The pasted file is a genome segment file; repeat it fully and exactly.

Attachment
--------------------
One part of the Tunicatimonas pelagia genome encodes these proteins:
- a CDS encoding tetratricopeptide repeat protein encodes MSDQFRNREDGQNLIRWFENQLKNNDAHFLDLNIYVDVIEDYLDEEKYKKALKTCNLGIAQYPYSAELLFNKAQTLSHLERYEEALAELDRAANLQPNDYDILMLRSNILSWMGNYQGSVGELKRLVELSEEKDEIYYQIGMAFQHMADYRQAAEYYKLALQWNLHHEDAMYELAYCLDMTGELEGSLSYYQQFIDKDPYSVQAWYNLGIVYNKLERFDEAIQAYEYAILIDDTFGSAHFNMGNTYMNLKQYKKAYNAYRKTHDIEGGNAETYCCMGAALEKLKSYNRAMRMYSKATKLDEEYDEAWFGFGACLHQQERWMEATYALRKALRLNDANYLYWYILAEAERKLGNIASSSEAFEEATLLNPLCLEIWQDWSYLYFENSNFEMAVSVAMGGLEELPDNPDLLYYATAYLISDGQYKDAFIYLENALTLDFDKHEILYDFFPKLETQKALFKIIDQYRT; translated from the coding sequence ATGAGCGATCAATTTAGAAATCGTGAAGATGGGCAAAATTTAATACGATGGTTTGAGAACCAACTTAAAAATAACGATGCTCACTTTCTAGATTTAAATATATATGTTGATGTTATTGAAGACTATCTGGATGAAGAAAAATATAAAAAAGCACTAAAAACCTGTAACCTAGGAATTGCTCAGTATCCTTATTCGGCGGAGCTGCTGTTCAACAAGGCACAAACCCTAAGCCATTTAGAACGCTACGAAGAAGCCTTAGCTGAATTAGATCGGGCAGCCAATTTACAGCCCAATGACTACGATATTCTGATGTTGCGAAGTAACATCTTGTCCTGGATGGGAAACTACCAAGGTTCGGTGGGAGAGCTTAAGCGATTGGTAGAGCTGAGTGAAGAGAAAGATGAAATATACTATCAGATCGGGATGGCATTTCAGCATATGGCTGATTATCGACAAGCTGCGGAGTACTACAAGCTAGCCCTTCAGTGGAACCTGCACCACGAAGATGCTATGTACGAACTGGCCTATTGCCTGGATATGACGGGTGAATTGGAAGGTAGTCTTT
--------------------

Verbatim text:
One part of the Tunicatimonas pelagia genome encodes these proteins:
- a CDS encoding tetratricopeptide repeat protein encodes MSDQFRNREDGQNLIRWFENQLKNNDAHFLDLNIYVDVIEDYLDEEKYKKALKTCNLGIAQYPYSAELLFNKAQTLSHLERYEEALAELDRAANLQPNDYDILMLRSNILSWMGNYQGSVGELKRLVELSEEKDEIYYQIGMAFQHMADYRQAAEYYKLALQWNLHHEDAMYELAYCLDMTGELEGSLSYYQQFIDKDPYSVQAWYNLGIVYNKLERFDEAIQAYEYAILIDDTFGSAHFNMGNTYMNLKQYKKAYNAYRKTHDIEGGNAETYCCMGAALEKLKSYNRAMRMYSKATKLDEEYDEAWFGFGACLHQQERWMEATYALRKALRLNDANYLYWYILAEAERKLGNIASSSEAFEEATLLNPLCLEIWQDWSYLYFENSNFEMAVSVAMGGLEELPDNPDLLYYATAYLISDGQYKDAFIYLENALTLDFDKHEILYDFFPKLETQKALFKIIDQYRT; translated from the coding sequence ATGAGCGATCAATTTAGAAATCGTGAAGATGGGCAAAATTTAATACGATGGTTTGAGAACCAACTTAAAAATAACGATGCTCACTTTCTAGATTTAAATATATATGTTGATGTTATTGAAGACTATCTGGATGAAGAAAAATATAAAAAAGCACTAAAAACCTGTAACCTAGGAATTGCTCAGTATCCTTATTCGGCGGAGCTGCTGTTCAACAAGGCACAAACCCTAAGCCATTTAGAACGCTACGAAGAAGCCTTAGCTGAATTAGATCGGGCAGCCAATTTACAGCCCAATGACTACGATATTCTGATGTTGCGAAGTAACATCTTGTCCTGGATGGGAAACTACCAAGGTTCGGTGGGAGAGCTTAAGCGATTGGTAGAGCTGAGTGAAGAGAAAGATGAAATATACTATCAGATCGGGATGGCATTTCAGCATATGGCTGATTATCGACAAGCTGCGGAGTACTACAAGCTAGCCCTTCAGTGGAACCTGCACCACGAAGATGCTATGTACGAACTGGCCTATTGCCTGGATATGACGGGTGAATTGGAAGGTAGTCTTT